Informational Infection and Hygiene in Snow Crash
"The world that Snow Crash depicts-part virtual, part real-is driven by a single overpowering metaphor: humans are computers. The metaphor underwrites the novel's central premise: that a computer virus can also infect humans, acting at once as an infection, a hallucinogen, and a religion "Snow crash' is computer lingo. It means a system crash -a bug- at such a fundamental level that it frags the part of the computer that controls the electron beam in the monitor, making it spray wildly across the screen, turning the perfect gridwork of pixels into a gyrating blizzard" ( SC pp. 39--40). Disrupting the "perfect gridwork" of a late capitalist America where commerce has almost entirely displaced government, snow crash, signifies the eruption of chaos into this informatted world. As if in response to the cybernetic models of the brain, Neal Stephenson reasons that there must exist in humans a basic programming level, comparable to machine· code in computers, at which free will and autonomy are no more in play than they are for core memory running a program. Whereas Galatea 2.2 traces the recursive evolution of consciousness rising up from this basic level, Snow Crash depicts the violent stripping away of consciousness when humans crash back down to the basic level. Just as inscription and incorporation diverge for Helen as she gains consciousness, so in Snow Crash, they converge when humans lose consciousness. (...)"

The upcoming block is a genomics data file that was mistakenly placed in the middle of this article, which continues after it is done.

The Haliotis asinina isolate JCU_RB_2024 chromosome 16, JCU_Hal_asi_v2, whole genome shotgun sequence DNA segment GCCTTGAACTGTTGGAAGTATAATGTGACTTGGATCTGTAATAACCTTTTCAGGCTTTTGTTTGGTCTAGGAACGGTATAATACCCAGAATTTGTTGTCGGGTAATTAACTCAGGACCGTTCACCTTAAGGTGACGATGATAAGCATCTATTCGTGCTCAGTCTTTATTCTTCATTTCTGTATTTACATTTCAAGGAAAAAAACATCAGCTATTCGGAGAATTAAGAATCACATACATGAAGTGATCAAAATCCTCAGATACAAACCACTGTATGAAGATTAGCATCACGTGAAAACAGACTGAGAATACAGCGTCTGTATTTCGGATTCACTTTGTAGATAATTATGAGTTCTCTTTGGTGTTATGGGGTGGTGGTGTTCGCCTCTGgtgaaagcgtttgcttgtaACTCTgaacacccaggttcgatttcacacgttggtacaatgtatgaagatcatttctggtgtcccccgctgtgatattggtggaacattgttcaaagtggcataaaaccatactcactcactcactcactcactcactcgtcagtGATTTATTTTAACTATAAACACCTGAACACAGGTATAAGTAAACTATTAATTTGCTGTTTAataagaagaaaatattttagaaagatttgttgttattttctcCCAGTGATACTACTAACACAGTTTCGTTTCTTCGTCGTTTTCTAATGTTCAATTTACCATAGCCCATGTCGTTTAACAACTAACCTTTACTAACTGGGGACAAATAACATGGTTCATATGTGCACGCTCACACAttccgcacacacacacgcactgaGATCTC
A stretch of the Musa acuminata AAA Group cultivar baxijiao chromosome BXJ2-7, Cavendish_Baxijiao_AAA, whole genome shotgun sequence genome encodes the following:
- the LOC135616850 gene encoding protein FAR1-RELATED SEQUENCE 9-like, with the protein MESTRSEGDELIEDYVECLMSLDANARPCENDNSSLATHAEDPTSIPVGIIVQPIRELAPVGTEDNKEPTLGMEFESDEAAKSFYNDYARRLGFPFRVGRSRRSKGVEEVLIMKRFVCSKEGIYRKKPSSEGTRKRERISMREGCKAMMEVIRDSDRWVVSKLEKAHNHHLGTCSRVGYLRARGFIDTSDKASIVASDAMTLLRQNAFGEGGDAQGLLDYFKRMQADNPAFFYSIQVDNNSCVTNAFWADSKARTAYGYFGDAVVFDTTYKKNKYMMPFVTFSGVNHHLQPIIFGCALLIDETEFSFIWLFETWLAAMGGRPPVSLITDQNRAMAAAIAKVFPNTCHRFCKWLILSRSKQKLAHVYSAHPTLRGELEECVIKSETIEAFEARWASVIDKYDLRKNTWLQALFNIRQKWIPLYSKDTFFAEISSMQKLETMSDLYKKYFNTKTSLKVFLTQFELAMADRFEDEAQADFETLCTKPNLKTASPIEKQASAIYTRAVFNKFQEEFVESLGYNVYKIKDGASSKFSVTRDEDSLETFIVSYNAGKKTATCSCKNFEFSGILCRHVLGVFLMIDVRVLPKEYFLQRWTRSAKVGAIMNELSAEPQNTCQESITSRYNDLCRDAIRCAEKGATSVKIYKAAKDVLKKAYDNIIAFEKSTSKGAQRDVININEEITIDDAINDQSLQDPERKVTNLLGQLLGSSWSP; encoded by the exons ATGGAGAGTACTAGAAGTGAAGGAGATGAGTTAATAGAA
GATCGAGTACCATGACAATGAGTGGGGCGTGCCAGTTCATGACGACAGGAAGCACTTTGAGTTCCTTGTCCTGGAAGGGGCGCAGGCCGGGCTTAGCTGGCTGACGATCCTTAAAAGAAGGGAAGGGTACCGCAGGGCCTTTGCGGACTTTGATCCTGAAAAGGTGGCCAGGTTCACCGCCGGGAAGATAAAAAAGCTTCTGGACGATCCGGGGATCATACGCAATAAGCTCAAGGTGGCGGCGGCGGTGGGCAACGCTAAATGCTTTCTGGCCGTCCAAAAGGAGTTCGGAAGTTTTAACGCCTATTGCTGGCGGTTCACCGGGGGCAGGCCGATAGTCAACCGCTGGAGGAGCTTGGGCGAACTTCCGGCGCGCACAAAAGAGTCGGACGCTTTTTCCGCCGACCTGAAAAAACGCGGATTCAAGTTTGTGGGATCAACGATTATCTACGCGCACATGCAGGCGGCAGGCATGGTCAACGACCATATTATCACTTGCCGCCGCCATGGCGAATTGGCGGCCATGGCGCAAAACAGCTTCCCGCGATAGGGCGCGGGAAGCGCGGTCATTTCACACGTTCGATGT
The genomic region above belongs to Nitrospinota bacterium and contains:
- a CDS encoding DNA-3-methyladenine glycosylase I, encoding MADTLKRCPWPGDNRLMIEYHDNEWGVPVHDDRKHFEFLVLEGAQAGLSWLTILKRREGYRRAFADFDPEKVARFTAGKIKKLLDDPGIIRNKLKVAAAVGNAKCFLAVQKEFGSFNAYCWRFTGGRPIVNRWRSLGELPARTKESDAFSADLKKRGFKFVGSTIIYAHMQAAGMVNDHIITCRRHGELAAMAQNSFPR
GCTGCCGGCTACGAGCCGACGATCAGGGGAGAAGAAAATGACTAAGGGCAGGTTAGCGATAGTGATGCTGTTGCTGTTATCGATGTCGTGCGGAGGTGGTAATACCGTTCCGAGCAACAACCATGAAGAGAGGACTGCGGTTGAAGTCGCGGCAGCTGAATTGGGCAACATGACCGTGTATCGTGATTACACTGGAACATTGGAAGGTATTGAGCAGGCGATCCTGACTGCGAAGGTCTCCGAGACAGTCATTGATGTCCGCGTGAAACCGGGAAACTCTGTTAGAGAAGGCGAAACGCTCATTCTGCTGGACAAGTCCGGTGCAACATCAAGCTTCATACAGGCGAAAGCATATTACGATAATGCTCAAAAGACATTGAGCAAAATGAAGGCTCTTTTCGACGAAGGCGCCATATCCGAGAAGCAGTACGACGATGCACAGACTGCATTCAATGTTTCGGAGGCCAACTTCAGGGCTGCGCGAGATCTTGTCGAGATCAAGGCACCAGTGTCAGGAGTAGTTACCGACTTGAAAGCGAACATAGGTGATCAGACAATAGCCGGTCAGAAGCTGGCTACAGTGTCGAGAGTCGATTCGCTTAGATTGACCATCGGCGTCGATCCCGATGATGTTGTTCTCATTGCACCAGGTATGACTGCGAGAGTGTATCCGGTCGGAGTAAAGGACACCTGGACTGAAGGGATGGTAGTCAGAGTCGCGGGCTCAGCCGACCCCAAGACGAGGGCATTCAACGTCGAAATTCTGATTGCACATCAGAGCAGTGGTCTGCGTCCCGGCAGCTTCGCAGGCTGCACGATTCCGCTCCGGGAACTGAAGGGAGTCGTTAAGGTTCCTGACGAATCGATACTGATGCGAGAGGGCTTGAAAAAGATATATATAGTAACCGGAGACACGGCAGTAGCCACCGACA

N.K. Hayles in How we became Posthuman, University of Chicago Press, 1999.